Elevated Wage Growth Set to Boost Pensions by 8.5 per cent

Pub. Date
12 September, 2023
Pub. Type

Main points

  • The latest ONS estimates suggest that the annual growth rate of average weekly earnings, including bonuses, was 8.5 per cent in the three months to July, while pay growth excluding bonuses was 7.8 per cent – representing the highest annual regular pay growth rate recorded since comparable records began in 2001. Our forecast for the third quarter of this year sees economy-wide regular pay growing at 7.5 per cent and total pay growth at 7.2 per cent.
  • Private sector regular pay grew by 8.1 per cent in the three months to July– representing one of the largest growth rates seen outside of the pandemic period - while regular pay in the public sector grew by 6.6 per cent. Our forecast sees these figures at 7.5 per cent and 7.2 per cent, respectively, in the third quarter of 2023.
  • Given today’s data on the growth rate of economy-wide total average earnings, the state pension is set to rise by 8.5 per cent in Spring due to the pensions triple lock. The required increase in government spending to fund this commitment may well squeeze the narrow margins the Chancellor left himself for meeting his fiscal targets.
  • Services sector total AWE annual growth has been on an increasing path since the initial pandemic-related plummet, currently at 8.8 per cent in the second quarter of 2023. Since pay in the services sector makes up most of the input costs in this sector, it is the main driver of services inflation. Elevated wage growth in this sector will concern monetary policymakers, who may take this as a sign that services inflation will continue to generate persistence in underlying inflation in the United Kingdom, despite monetary tightening.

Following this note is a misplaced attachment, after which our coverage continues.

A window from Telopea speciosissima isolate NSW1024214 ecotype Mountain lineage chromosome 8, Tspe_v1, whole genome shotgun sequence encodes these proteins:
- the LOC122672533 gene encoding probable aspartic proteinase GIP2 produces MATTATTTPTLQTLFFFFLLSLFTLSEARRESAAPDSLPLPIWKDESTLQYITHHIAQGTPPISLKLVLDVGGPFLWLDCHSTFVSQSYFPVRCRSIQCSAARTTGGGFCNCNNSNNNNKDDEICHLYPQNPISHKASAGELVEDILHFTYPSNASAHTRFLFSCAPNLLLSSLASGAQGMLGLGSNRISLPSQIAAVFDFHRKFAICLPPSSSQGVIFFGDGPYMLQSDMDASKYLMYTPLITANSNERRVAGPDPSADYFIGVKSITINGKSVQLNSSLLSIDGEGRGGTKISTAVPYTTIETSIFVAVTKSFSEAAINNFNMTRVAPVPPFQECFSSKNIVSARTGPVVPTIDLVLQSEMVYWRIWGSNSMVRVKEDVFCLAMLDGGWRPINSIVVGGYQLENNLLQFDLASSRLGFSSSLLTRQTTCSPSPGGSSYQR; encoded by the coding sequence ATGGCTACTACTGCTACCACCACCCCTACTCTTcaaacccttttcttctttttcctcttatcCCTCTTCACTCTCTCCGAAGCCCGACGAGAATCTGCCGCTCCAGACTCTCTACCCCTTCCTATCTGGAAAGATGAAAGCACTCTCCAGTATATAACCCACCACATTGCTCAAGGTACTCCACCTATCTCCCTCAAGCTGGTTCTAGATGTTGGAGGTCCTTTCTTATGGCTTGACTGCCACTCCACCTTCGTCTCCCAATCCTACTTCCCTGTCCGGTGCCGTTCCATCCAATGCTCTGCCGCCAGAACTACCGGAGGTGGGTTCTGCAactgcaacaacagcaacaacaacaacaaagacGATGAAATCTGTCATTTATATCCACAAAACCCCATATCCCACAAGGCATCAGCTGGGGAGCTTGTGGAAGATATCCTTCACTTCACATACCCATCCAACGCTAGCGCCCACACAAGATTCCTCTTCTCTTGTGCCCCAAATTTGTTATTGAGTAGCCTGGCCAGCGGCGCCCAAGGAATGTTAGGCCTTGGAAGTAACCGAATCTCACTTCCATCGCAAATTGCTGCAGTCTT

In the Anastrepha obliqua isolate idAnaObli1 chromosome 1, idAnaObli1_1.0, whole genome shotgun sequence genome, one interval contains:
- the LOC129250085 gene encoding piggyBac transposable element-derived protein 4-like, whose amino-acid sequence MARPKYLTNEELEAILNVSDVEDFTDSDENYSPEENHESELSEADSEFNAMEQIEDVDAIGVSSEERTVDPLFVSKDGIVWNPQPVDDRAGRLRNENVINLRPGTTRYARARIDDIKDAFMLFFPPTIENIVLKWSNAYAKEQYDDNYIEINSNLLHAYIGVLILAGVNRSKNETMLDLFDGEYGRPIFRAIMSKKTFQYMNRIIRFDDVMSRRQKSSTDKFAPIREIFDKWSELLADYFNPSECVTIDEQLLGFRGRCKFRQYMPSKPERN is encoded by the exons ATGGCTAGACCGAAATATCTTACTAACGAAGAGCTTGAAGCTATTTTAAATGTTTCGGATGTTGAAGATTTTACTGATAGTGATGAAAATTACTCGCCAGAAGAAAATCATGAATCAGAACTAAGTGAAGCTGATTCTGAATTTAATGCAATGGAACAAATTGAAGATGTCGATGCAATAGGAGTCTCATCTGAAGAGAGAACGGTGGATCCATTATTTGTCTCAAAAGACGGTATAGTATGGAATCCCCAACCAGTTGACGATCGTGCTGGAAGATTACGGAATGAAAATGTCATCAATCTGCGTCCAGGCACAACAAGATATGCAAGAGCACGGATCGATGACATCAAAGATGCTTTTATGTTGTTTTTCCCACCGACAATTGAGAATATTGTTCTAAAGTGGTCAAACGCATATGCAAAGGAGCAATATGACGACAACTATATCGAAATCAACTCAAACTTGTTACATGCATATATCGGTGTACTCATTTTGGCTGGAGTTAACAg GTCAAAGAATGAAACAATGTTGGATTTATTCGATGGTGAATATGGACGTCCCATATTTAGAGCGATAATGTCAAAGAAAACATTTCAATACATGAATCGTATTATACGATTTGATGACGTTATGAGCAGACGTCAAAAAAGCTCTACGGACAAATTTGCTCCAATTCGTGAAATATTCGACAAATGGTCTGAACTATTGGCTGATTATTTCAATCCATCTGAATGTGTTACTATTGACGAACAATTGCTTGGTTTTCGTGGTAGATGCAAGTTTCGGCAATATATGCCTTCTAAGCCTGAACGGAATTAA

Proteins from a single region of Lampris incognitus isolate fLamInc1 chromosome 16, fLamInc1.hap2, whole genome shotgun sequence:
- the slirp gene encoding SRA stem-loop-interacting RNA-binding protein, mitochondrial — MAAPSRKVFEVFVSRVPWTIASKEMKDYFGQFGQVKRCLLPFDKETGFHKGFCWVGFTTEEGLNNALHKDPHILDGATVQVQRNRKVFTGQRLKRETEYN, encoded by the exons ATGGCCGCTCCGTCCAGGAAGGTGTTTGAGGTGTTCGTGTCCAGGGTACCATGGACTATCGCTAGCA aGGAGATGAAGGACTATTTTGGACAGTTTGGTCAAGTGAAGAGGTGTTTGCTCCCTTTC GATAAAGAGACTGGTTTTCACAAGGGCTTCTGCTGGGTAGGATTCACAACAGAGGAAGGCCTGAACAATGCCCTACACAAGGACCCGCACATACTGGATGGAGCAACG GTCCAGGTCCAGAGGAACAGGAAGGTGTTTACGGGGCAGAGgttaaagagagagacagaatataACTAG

“Today’s labour market numbers indicate once again that, despite increasing unemployment and falling vacancies, wage growth remains elevated. Continued high wage growth poses challenges to both monetary and fiscal policymakers. On the one hand, the MPC will need to consider the extent to which this elevated wage growth may continue to generate persistence in inflationary pressures at its meeting next week;  on the other hand, today’s data will likely determine another elevated figure for the pensions triple lock, possibly squeezing the tight margin the Chancellor left himself for meeting his fiscal targets.”

Paula Bejarano Carbo
Associate Economist, NIESR


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